number would occupy a whole region.

          > Where is this “filtering westward” coming from? The Hebrews were
          > indigenous to Canaan, not to the Transjordan. The Hebrews/Isralites grew
          by
          > absorbing history’s losers.

          We don't know who these 'Hebrews' were. Most likely in my opinion, the name
          refers to the Habiru, those without ethnic ties, who live on the edge of
          organized societies.

          Regards, Jon S.





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        • lmbarre@gmail.com
          It is unrealistic to think that anyone people came to comprise Israel, as the proto-Israelites became Israelite. Jepthath was a Apiru, Heber and Jael were
          Message 4 of 26 , Feb 2 10:38 PM
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            It is unrealistic to think that anyone people came to comprise Israel, as
            the "proto-Israelites" became Israelite. Jepthath was a Apiru, Heber and
            Jael were kenites. The Canaanites of various names were west of the Central
            Highlands. All sort of various people, Jebusites, Shiites, Horites, and so
            on.




            John Milton Barré, PhD
            -------Original Message-------

            From: jimstinehart@...
            Date: 1/31/2013 8:35:55 AM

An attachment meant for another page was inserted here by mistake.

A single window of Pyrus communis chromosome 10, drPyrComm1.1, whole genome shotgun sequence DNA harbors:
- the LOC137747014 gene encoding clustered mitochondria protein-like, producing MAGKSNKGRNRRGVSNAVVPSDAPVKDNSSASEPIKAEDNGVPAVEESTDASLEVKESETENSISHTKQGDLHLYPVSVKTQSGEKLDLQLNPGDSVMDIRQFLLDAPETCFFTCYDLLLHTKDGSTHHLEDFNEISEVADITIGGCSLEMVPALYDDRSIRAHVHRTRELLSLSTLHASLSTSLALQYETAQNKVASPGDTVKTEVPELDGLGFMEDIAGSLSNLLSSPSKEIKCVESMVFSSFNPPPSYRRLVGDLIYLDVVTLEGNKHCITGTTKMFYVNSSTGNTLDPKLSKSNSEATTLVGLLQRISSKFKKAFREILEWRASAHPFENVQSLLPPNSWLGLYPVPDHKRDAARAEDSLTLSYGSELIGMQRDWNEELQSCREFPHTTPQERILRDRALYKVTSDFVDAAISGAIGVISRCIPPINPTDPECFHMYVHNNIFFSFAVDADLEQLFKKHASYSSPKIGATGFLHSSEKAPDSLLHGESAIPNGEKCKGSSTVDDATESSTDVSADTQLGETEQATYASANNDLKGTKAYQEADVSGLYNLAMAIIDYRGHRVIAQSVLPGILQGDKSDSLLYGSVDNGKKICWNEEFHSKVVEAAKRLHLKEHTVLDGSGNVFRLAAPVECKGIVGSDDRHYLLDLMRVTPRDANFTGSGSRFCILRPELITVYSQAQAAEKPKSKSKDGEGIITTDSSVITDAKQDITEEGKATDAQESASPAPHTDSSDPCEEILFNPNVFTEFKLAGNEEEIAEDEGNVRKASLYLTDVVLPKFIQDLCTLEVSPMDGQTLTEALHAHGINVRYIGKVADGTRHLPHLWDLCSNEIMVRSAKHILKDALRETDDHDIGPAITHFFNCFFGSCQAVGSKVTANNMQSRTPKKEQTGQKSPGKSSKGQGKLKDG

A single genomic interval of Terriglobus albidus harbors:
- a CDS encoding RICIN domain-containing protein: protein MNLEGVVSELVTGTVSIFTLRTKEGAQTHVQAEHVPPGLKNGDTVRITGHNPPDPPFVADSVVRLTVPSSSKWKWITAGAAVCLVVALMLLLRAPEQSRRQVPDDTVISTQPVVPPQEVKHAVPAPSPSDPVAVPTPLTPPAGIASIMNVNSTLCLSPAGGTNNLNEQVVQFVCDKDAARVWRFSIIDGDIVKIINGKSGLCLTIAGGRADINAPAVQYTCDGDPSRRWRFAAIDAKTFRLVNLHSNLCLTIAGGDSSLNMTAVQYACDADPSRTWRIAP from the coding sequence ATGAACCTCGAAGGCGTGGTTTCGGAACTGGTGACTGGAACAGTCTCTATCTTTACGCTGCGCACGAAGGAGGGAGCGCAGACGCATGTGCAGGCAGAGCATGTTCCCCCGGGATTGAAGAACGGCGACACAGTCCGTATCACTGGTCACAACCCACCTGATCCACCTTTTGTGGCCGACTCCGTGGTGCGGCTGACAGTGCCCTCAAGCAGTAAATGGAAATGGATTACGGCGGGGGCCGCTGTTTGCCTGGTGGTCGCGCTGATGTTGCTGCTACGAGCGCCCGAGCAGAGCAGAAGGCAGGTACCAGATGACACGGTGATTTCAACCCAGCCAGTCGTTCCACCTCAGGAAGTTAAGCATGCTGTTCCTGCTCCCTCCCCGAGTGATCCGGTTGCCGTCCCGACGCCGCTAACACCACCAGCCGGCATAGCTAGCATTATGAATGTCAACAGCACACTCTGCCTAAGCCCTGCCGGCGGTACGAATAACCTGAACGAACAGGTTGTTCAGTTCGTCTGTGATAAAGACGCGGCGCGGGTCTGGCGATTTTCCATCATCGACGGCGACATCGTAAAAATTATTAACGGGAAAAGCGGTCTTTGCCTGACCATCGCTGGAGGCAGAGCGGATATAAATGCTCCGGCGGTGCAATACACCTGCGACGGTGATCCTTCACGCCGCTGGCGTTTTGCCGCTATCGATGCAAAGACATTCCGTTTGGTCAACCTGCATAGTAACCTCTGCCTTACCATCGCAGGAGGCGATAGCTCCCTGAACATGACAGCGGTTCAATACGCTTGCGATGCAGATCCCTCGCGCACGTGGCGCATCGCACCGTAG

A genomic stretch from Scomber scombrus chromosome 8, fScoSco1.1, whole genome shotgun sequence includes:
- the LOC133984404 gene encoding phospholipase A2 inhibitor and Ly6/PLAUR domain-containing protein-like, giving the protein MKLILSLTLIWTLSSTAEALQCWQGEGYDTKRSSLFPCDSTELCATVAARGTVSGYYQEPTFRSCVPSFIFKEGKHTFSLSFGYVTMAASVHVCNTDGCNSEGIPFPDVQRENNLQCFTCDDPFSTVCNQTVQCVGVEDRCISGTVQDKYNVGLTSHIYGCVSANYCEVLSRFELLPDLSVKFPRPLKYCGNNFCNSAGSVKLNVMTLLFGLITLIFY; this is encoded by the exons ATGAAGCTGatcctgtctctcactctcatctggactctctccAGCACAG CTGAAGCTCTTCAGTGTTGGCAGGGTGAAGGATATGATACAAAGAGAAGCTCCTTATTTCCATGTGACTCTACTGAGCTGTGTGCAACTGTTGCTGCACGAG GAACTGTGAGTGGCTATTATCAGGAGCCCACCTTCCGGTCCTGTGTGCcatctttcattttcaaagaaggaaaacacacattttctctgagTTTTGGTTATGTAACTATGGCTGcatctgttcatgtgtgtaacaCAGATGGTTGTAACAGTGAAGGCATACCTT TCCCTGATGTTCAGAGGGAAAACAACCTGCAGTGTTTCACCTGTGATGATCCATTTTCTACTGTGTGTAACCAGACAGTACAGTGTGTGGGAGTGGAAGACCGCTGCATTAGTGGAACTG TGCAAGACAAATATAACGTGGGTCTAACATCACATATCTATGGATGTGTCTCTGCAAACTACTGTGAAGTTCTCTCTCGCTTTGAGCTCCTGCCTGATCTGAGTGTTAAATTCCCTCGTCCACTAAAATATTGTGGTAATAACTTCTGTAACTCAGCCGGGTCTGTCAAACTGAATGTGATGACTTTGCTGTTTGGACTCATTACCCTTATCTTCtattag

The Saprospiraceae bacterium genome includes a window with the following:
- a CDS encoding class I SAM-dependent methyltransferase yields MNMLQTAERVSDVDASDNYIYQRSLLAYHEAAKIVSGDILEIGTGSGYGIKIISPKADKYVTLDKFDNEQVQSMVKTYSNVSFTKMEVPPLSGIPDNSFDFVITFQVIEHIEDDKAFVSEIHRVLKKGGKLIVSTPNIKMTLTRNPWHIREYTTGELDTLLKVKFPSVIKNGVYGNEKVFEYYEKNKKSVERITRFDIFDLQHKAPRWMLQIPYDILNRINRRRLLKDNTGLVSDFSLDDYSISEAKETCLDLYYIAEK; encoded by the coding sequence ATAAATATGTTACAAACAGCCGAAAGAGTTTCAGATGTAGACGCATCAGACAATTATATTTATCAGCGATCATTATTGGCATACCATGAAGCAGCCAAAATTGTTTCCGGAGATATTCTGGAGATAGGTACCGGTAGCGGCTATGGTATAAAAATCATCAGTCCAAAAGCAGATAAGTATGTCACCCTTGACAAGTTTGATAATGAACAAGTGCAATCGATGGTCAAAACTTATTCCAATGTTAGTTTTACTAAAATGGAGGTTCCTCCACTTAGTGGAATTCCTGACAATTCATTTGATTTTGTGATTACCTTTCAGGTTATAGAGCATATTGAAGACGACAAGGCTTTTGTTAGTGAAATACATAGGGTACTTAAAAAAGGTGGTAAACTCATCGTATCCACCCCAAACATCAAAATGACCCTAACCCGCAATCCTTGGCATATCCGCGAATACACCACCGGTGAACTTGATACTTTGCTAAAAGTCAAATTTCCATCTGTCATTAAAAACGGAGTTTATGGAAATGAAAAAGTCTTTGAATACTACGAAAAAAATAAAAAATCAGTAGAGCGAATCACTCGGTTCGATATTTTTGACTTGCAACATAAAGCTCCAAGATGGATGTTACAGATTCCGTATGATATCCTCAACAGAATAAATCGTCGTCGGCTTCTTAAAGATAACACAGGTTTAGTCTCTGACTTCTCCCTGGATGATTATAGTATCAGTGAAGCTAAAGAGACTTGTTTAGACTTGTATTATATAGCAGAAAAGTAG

To: AncientBibleHistory@yahoogroups.com
            Subject: Re: ABH Re: The Gates of Solomon and the Wall of Jerusalem



            Jon S.:

            1. You wrote: “I don't think they [the Israelites/Hebrews] wiped out
            anybody. At the time I envisage them occupying the hills of Judea the
            Egyptians
            had done all the ethnic cleansing for them.”

            No such thing ever happened. Consider for example the Ayalon Valley in the
            Late Bronze Age, which lost 50% of its Middle Bronze Age population. The
            city of Gezer in fact was bigger than ever, in the southwest Ayalon Valley.
            The only other town worth mentioning was Ayalon in the southeast. But the
            northern Ayalon Valley, a truly rural area, had lost 90% of its Middle
            Bronze
            Age population!

            That wasn’t because of any “ethnic cleansing” by the Egyptians, for heaven’
            s sake. Why would they do such a pointless thing? Nor did a Hebrew
            super-hero like Joshua wipe out the people of the northern Ayalon Valley
            either.
            No, what happened is that it failed to rain. The peasants died off or fled
            to within eyesight of Gezer. There may have been fewer than 500 souls left
            in the northeast Ayalon Valley in the Amarna Age. Per the Patriarchal